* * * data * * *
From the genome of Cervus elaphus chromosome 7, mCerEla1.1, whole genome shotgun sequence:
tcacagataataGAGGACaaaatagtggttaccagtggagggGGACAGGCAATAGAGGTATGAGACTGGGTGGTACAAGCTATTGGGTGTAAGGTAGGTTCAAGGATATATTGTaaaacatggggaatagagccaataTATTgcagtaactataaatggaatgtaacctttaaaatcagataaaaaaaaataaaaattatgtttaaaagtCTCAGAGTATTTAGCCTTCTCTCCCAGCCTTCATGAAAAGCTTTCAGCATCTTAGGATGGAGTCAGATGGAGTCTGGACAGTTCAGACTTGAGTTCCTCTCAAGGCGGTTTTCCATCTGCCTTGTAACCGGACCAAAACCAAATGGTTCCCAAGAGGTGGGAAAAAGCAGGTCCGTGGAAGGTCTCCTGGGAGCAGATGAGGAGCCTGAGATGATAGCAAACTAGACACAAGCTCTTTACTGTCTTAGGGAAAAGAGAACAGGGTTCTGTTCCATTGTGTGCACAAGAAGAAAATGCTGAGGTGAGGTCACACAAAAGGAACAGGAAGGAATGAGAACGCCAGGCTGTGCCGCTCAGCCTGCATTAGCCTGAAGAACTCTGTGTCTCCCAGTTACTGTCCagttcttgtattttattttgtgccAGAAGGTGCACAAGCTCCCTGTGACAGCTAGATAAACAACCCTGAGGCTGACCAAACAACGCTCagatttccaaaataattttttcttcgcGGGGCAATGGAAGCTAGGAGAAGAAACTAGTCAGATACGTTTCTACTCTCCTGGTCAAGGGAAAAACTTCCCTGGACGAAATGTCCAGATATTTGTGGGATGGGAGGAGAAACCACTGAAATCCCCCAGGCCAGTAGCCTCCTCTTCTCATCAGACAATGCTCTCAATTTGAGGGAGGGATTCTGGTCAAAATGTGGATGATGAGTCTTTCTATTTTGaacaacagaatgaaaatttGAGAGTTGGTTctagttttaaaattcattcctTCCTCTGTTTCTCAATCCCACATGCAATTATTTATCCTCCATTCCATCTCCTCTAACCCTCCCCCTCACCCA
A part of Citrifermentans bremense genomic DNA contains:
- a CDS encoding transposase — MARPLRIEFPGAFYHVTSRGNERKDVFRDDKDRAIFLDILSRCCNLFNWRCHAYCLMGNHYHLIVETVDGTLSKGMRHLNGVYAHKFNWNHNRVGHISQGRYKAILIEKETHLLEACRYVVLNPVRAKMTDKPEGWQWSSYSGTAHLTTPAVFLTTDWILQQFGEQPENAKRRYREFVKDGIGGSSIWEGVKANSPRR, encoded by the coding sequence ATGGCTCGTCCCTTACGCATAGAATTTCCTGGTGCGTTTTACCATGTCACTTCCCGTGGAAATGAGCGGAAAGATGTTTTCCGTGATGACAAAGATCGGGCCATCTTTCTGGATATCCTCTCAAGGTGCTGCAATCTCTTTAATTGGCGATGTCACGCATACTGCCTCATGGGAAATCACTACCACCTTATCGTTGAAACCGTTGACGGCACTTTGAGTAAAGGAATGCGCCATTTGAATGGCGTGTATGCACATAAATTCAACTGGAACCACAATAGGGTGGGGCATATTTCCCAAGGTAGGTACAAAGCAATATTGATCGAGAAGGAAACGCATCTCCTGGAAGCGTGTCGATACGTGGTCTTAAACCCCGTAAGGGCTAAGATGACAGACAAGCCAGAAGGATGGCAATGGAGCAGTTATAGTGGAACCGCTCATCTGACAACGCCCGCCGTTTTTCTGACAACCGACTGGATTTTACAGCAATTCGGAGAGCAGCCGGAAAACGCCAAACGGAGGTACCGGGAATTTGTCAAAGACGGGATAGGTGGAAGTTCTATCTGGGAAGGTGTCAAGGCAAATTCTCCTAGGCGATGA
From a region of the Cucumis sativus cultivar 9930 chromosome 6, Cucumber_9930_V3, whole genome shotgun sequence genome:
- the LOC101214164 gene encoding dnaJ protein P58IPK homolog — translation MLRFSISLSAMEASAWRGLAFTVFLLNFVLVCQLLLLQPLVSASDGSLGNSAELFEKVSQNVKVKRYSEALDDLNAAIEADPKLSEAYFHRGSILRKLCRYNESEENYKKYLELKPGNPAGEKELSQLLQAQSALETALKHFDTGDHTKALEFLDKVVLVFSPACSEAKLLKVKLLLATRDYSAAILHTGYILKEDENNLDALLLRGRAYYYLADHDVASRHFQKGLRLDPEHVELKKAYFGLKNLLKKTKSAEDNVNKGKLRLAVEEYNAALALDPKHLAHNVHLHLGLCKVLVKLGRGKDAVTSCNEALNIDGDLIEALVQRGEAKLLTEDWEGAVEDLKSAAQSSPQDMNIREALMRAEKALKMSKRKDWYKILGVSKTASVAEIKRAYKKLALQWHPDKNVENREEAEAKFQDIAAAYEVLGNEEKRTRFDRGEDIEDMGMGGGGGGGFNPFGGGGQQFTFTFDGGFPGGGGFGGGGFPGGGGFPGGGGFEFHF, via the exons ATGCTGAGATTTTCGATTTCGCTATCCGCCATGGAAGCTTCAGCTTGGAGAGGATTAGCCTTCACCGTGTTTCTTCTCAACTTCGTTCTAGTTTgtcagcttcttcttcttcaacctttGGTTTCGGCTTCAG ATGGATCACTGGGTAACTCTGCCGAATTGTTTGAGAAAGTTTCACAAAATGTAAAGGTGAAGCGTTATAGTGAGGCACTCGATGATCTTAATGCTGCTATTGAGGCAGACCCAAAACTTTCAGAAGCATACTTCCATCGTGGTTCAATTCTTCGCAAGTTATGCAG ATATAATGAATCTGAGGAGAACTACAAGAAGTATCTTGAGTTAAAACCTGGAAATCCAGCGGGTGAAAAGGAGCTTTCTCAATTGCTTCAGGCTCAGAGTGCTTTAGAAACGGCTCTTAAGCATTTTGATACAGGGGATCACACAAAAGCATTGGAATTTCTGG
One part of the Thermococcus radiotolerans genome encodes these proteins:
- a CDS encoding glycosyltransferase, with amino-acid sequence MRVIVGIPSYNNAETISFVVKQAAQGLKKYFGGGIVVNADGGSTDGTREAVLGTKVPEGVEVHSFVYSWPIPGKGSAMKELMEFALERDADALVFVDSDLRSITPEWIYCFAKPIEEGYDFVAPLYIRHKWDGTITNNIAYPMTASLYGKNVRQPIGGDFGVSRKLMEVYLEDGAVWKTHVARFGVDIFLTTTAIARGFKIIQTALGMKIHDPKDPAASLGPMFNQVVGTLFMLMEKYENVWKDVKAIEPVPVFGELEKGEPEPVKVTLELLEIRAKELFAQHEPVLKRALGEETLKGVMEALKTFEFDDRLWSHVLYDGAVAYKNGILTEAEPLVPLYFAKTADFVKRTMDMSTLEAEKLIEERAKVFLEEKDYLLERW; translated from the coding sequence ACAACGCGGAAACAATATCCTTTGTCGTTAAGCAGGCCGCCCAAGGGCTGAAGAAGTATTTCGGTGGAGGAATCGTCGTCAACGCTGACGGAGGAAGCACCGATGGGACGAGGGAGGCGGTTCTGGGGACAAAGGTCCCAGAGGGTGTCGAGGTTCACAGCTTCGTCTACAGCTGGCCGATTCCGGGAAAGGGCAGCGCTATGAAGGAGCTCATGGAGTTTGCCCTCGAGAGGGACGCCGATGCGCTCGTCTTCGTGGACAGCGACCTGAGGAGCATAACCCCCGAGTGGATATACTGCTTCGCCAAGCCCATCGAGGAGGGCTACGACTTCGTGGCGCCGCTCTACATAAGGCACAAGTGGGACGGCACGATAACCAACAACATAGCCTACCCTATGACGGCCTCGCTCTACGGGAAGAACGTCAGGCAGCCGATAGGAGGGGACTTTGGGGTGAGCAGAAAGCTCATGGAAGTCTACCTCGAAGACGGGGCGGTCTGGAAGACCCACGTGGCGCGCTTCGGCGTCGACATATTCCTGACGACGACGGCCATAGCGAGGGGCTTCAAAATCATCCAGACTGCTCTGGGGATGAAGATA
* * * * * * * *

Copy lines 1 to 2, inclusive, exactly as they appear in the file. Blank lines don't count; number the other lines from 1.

From the genome of Cervus elaphus chromosome 7, mCerEla1.1, whole genome shotgun sequence:
tcacagataataGAGGACaaaatagtggttaccagtggagggGGACAGGCAATAGAGGTATGAGACTGGGTGGTACAAGCTATTGGGTGTAAGGTAGGTTCAAGGATATATTGTaaaacatggggaatagagccaataTATTgcagtaactataaatggaatgtaacctttaaaatcagataaaaaaaaataaaaattatgtttaaaagtCTCAGAGTATTTAGCCTTCTCTCCCAGCCTTCATGAAAAGCTTTCAGCATCTTAGGATGGAGTCAGATGGAGTCTGGACAGTTCAGACTTGAGTTCCTCTCAAGGCGGTTTTCCATCTGCCTTGTAACCGGACCAAAACCAAATGGTTCCCAAGAGGTGGGAAAAAGCAGGTCCGTGGAAGGTCTCCTGGGAGCAGATGAGGAGCCTGAGATGATAGCAAACTAGACACAAGCTCTTTACTGTCTTAGGGAAAAGAGAACAGGGTTCTGTTCCATTGTGTGCACAAGAAGAAAATGCTGAGGTGAGGTCACACAAAAGGAACAGGAAGGAATGAGAACGCCAGGCTGTGCCGCTCAGCCTGCATTAGCCTGAAGAACTCTGTGTCTCCCAGTTACTGTCCagttcttgtattttattttgtgccAGAAGGTGCACAAGCTCCCTGTGACAGCTAGATAAACAACCCTGAGGCTGACCAAACAACGCTCagatttccaaaataattttttcttcgcGGGGCAATGGAAGCTAGGAGAAGAAACTAGTCAGATACGTTTCTACTCTCCTGGTCAAGGGAAAAACTTCCCTGGACGAAATGTCCAGATATTTGTGGGATGGGAGGAGAAACCACTGAAATCCCCCAGGCCAGTAGCCTCCTCTTCTCATCAGACAATGCTCTCAATTTGAGGGAGGGATTCTGGTCAAAATGTGGATGATGAGTCTTTCTATTTTGaacaacagaatgaaaatttGAGAGTTGGTTctagttttaaaattcattcctTCCTCTGTTTCTCAATCCCACATGCAATTATTTATCCTCCATTCCATCTCCTCTAACCCTCCCCCTCACCCA